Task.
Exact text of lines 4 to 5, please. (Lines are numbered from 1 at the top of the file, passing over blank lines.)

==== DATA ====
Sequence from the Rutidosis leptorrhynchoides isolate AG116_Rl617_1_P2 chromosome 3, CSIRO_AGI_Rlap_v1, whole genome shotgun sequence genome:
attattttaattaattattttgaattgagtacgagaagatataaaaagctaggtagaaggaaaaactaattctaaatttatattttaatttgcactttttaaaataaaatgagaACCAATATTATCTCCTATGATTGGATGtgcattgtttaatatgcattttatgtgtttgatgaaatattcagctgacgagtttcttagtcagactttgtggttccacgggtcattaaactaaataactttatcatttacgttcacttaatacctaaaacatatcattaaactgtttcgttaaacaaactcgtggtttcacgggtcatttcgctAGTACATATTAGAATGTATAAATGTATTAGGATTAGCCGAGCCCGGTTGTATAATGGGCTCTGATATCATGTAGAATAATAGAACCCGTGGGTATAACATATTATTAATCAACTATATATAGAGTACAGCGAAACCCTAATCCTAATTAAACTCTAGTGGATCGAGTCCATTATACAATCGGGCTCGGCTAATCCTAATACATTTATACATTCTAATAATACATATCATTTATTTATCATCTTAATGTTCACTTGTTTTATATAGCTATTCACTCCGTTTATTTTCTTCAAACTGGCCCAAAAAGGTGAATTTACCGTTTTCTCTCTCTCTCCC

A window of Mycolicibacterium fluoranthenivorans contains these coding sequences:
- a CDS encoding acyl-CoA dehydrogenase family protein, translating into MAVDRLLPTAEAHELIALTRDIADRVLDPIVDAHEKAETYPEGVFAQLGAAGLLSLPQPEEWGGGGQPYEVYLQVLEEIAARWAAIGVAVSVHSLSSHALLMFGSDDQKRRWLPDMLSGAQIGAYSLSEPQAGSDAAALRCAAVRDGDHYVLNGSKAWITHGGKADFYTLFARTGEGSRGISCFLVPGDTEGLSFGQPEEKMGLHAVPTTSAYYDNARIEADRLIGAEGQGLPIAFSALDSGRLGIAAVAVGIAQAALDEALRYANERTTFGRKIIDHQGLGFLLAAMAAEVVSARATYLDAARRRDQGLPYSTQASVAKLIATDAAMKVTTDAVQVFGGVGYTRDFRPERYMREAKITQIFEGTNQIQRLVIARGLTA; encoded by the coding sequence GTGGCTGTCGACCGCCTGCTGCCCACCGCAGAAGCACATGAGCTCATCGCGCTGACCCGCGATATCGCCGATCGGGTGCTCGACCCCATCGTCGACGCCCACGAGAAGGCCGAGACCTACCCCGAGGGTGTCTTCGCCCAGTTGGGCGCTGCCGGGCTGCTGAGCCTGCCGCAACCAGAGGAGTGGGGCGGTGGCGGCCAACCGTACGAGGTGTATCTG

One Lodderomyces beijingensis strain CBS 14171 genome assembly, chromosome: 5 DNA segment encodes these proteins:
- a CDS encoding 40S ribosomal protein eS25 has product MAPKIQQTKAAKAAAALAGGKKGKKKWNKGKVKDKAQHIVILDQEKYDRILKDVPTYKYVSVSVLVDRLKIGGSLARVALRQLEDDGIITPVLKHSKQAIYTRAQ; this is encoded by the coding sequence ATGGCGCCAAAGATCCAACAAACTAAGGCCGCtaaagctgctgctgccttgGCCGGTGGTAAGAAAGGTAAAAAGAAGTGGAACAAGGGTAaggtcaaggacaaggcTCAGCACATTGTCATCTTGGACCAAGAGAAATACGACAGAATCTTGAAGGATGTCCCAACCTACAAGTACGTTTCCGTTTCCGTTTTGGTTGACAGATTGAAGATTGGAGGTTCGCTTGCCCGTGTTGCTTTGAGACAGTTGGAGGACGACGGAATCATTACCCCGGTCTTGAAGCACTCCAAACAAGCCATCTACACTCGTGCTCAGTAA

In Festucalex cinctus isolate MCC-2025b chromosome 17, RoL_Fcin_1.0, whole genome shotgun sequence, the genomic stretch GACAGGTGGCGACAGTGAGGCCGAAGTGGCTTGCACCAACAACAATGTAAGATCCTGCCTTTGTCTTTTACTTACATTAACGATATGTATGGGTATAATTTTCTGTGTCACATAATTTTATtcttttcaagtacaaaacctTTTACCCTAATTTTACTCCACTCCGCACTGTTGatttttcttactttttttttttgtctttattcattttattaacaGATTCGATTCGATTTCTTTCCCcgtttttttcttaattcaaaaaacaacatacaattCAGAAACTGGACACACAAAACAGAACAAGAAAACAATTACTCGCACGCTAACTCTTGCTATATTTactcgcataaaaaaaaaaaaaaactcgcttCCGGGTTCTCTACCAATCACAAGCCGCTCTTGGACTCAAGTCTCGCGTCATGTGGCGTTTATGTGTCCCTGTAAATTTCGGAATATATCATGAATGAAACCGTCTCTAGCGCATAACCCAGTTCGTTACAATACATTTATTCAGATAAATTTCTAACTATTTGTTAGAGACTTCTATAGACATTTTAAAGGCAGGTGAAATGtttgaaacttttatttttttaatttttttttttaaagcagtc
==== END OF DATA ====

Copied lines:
- a CDS encoding acyl-CoA dehydrogenase family protein, translating into MAVDRLLPTAEAHELIALTRDIADRVLDPIVDAHEKAETYPEGVFAQLGAAGLLSLPQPEEWGGGGQPYEVYLQVLEEIAARWAAIGVAVSVHSLSSHALLMFGSDDQKRRWLPDMLSGAQIGAYSLSEPQAGSDAAALRCAAVRDGDHYVLNGSKAWITHGGKADFYTLFARTGEGSRGISCFLVPGDTEGLSFGQPEEKMGLHAVPTTSAYYDNARIEADRLIGAEGQGLPIAFSALDSGRLGIAAVAVGIAQAALDEALRYANERTTFGRKIIDHQGLGFLLAAMAAEVVSARATYLDAARRRDQGLPYSTQASVAKLIATDAAMKVTTDAVQVFGGVGYTRDFRPERYMREAKITQIFEGTNQIQRLVIARGLTA; encoded by the coding sequence GTGGCTGTCGACCGCCTGCTGCCCACCGCAGAAGCACATGAGCTCATCGCGCTGACCCGCGATATCGCCGATCGGGTGCTCGACCCCATCGTCGACGCCCACGAGAAGGCCGAGACCTACCCCGAGGGTGTCTTCGCCCAGTTGGGCGCTGCCGGGCTGCTGAGCCTGCCGCAACCAGAGGAGTGGGGCGGTGGCGGCCAACCGTACGAGGTGTATCTG

One Lodderomyces beijingensis strain CBS 14171 genome assembly, chromosome: 5 DNA segment encodes these proteins: